Pritchardia Seem. & H.Wendl., Bonplandia (Hannover) 10: 197 (1862)

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Distribution

Map uses TDWG level 3 distributions (http://www.nhm.ac.uk/hosted_sites/tdwg/geogrphy.html)
Cook Is.present (World Checklist of Arecaceae)B
Fijipresent (World Checklist of Arecaceae)B
Hawaiipresent (World Checklist of Arecaceae)B
Marquesaspresent (World Checklist of Arecaceae)B
Marshall Is.present (World Checklist of Arecaceae)B
Niuepresent (World Checklist of Arecaceae)B
Samoapresent (World Checklist of Arecaceae)B
Society Is.present (World Checklist of Arecaceae)B
Solomon Is.present (World Checklist of Arecaceae)B
Tongapresent (World Checklist of Arecaceae)B
Trinidad-Tobagopresent (World Checklist of Arecaceae)B
Tuamotupresent (World Checklist of Arecaceae)B
Vanuatupresent (World Checklist of Arecaceae)B
About 27 recognised species from Fiji, Tonga, Danger Islands and Hawaii. All but five species are Hawaiian endemics; many are extremely rare and endangered, or not seen in the wild for several years. (J. Dransfield & N. Uhl & C. Asmussen & W.J. Baker & M. Harley & C. Lewis, Genera Palmarum. The evolution and classification of palms. 2008)A

Discussion

  • Characterised by the deciduous cap of the corolla lobes and usually distinguishable by the inflorescence, which has a relatively long peduncle with flowering branches clustered at the end. (J. Dransfield & N. Uhl & C. Asmussen & W.J. Baker & M. Harley & C. Lewis, Genera Palmarum. The evolution and classification of palms. 2008)A

Diagnosis

  • Moderate solitary hermaphroditic fan palms found on scattered islands through the western Pacific and with a major radiation on the Hawaiian Islands, immediately recognisable by the long peduncles and flowers in which the tip of the corolla falls off to expose the stamens. (J. Dransfield & N. Uhl & C. Asmussen & W.J. Baker & M. Harley & C. Lewis, Genera Palmarum. The evolution and classification of palms. 2008)A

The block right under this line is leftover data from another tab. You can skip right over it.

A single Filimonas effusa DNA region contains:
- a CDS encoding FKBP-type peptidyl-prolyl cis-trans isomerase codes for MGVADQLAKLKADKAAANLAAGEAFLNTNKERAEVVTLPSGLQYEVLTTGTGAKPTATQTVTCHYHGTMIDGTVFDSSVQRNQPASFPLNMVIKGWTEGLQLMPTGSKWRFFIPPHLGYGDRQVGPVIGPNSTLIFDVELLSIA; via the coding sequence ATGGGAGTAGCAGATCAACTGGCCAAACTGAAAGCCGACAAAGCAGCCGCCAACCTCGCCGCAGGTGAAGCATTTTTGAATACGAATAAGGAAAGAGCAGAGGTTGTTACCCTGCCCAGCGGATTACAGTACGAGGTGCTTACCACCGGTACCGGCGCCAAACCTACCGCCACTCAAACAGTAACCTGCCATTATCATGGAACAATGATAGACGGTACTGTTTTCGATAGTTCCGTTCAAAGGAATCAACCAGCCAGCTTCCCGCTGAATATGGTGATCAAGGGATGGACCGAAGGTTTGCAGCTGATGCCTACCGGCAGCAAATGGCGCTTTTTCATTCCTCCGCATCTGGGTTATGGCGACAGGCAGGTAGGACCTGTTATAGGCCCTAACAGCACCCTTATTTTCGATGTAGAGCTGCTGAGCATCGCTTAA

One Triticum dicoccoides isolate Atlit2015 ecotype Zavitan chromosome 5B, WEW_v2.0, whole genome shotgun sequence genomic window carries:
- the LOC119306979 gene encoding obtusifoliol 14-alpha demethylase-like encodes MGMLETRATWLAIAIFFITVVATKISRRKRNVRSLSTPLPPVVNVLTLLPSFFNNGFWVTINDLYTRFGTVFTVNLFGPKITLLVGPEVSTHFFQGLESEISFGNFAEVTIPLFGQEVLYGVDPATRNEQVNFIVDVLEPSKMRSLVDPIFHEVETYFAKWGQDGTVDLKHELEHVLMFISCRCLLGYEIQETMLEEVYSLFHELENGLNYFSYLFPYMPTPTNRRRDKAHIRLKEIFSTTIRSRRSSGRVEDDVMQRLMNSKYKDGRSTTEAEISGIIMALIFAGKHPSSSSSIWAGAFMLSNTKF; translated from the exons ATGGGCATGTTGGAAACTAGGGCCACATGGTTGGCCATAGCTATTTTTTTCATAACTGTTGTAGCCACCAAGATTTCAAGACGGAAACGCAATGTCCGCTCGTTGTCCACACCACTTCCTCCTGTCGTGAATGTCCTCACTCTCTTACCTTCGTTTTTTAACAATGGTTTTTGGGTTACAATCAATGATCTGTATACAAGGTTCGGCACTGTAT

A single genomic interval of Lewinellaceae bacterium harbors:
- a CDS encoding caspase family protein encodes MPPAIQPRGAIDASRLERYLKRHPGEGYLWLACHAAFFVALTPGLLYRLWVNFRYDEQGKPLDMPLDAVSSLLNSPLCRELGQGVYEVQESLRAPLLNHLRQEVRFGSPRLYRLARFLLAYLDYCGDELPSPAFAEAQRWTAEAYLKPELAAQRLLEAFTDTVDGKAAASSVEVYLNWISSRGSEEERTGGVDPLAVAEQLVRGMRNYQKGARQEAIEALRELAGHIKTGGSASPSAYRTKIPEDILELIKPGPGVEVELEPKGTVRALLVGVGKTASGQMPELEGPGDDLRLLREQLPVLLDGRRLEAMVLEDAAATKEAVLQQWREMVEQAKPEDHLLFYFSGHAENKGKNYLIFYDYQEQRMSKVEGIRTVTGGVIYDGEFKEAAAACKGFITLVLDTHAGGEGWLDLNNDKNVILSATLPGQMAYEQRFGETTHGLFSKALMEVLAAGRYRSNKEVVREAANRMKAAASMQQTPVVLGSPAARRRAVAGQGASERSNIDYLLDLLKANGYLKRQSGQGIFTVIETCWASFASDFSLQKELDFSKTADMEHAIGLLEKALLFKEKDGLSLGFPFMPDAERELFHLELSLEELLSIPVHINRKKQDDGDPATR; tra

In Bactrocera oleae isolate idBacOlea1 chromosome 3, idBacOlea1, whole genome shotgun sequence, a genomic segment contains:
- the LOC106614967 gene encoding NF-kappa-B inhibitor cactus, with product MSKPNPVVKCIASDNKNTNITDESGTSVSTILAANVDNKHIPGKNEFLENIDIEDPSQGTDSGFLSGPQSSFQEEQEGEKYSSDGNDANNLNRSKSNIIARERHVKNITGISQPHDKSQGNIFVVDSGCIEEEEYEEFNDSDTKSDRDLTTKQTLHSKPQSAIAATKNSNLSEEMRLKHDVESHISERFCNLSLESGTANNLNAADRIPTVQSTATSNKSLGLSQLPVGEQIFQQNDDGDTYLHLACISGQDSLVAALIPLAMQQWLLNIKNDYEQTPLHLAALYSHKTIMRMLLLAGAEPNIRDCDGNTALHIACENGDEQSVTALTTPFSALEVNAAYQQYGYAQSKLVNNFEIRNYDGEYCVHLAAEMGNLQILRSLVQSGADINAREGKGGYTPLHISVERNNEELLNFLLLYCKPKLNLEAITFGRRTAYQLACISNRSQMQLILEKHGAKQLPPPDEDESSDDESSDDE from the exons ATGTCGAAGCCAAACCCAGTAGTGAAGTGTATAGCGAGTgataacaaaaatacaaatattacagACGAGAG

Biology And Ecology

  • Most of the Hawaiian species are found on the windward slopes of the islands in wet forested areas from sea level to over 1400 m altitude; a few species occur in dry forest on the leeward sides. (J. Dransfield & N. Uhl & C. Asmussen & W.J. Baker & M. Harley & C. Lewis, Genera Palmarum. The evolution and classification of palms. 2008)A

Common Name

  • Loulu palms. (J. Dransfield & N. Uhl & C. Asmussen & W.J. Baker & M. Harley & C. Lewis, Genera Palmarum. The evolution and classification of palms. 2008)A

Etymology

  • Honors William T. Pritchard, one-time British Consul in the Fiji Islands. (J. Dransfield & N. Uhl & C. Asmussen & W.J. Baker & M. Harley & C. Lewis, Genera Palmarum. The evolution and classification of palms. 2008)A

Uses

  • The large leaves are used as fans and umbrellas. (J. Dransfield & N. Uhl & C. Asmussen & W.J. Baker & M. Harley & C. Lewis, Genera Palmarum. The evolution and classification of palms. 2008)A

Description